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Charred London tower's management CEO steps down

LONDON -- The chief executive of a group that managed the now-charred Grenfell Tower apartment building in London has stepped down, saying he wants to "concentrate on assisting with the investigation" into the fire that left at least 80 people dead.

The Kensington and Chelsea Tenant Management Organisation (KCTMO) said in a statement Friday that CEO Robert Black wanted to step aside to, "ensure that the KCTMO can continue to provide services" to the thousands of other public housing units it manages in the area. The organization says it manages 10,000 public housing units on behalf of Kensington and Chelsea Council, an affluent west London borough.

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His departure from the top role at the KCTMO comes a day after the city council was widely rebuked for calling off its first public meeting on the disaster, because journalists turned up.

Prime Minister Theresa May's office rebuked Kensington and Chelsea Council on Friday for shutting down the meeting on the fatal high-rise fire -- the first gathering of the council cabinet since the blaze.

She cited a ruling from Britain's High Court.

"The High Court ruled that the meeting should be open and we would have expected the council to respect that," the prime minister's office said in a statement.

The council, which owns Grenfell Tower, also faced criticism Friday after reports that it used more flammable materials in renovating the building to save money.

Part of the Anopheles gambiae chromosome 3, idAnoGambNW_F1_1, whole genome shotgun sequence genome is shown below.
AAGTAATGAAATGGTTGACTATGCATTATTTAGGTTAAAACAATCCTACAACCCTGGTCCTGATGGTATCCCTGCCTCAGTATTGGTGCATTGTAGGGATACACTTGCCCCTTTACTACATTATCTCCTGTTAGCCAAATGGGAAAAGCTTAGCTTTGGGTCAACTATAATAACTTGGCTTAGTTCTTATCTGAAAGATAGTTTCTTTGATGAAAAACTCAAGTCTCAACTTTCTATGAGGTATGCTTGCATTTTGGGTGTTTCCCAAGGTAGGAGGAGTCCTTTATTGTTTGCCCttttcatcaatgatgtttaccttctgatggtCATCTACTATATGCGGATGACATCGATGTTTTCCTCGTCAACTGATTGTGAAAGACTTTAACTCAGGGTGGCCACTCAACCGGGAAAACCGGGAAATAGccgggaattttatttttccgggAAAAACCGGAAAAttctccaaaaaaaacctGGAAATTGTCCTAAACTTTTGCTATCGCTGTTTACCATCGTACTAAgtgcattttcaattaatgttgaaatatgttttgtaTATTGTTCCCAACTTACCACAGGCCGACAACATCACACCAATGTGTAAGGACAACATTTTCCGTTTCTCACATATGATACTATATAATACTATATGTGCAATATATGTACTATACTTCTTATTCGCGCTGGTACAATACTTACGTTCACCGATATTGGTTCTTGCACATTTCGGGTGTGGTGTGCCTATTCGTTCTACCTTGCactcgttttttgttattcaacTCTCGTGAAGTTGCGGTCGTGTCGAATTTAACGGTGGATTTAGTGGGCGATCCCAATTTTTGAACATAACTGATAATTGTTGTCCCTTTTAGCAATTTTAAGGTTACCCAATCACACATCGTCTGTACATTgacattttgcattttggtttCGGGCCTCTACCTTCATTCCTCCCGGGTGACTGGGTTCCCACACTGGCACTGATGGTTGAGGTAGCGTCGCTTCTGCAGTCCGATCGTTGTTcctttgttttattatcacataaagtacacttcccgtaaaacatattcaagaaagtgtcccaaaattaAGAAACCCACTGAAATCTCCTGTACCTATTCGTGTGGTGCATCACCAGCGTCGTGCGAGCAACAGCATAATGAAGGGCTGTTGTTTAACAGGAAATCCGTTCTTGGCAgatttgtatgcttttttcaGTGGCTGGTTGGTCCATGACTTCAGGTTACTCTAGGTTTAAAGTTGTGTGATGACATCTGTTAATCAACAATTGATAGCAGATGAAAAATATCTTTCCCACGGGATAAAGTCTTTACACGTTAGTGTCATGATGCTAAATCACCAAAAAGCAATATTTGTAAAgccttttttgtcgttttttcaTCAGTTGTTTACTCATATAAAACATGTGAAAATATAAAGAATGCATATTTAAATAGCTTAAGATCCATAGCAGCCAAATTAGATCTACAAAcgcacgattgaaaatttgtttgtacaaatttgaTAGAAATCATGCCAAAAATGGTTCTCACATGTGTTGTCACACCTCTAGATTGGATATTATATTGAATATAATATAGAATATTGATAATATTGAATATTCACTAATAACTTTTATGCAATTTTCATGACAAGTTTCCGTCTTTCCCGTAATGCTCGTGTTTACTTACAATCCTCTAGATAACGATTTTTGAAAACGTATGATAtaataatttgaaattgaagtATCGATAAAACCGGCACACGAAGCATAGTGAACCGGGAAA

Crisis in the U.K. as more high-rise buildings fail fire safety tests

A report Friday in the Times of London cited documents showing that the council chose aluminum composite panels for the renovation project rather than a non-combustible zinc alternative. The decision saved the council around 300,000 pounds ($390,000), the Times said. The report said an additional £5,000 would have bought more fire-resistant aluminium siding panels.

The panels are part of the exterior cladding blamed by many experts for allowing the fire to rapidly spread throughout the building, trapping many residents in their homes before firefighters could reach them. At least 80 people died, but police have made it clear that number could still rise, and they may not be able to clear the entire building until the end of the year.

At least 149 other high-rise buildings in Britain have failed fire-safety tests mandated in the immediate aftermath of the Grenfell Tower fire -- all of those for which test results have come back. Scores more are yet to be tested.

The Times report came after council leader Nicholas Paget-Brown on Thursday abruptly ended the first Cabinet meeting since the June 14 disaster. Paget-Brown initially sought to bar the media from the meeting, then scrapped the session after media organizations won an injunction allowing reporters to be present.

Paget-Brown said that the presence of the media would "prejudice" a public inquiry into the disaster planned by the central government.

Opposition Labour Party Councilor Robert Atkinson, whose ward includes Grenfell Tower, challenged Paget-Brown loudly, yelling: "An absolute fiasco, this is why I am calling for your resignation."

Before the meeting was closed, Paget-Brown acknowledged that things had gone wrong in dealing with the aftermath of the fire.

"I realize the council has come in for much criticism for its response," he said. "I will acknowledge this and apologize for what we could have done better."

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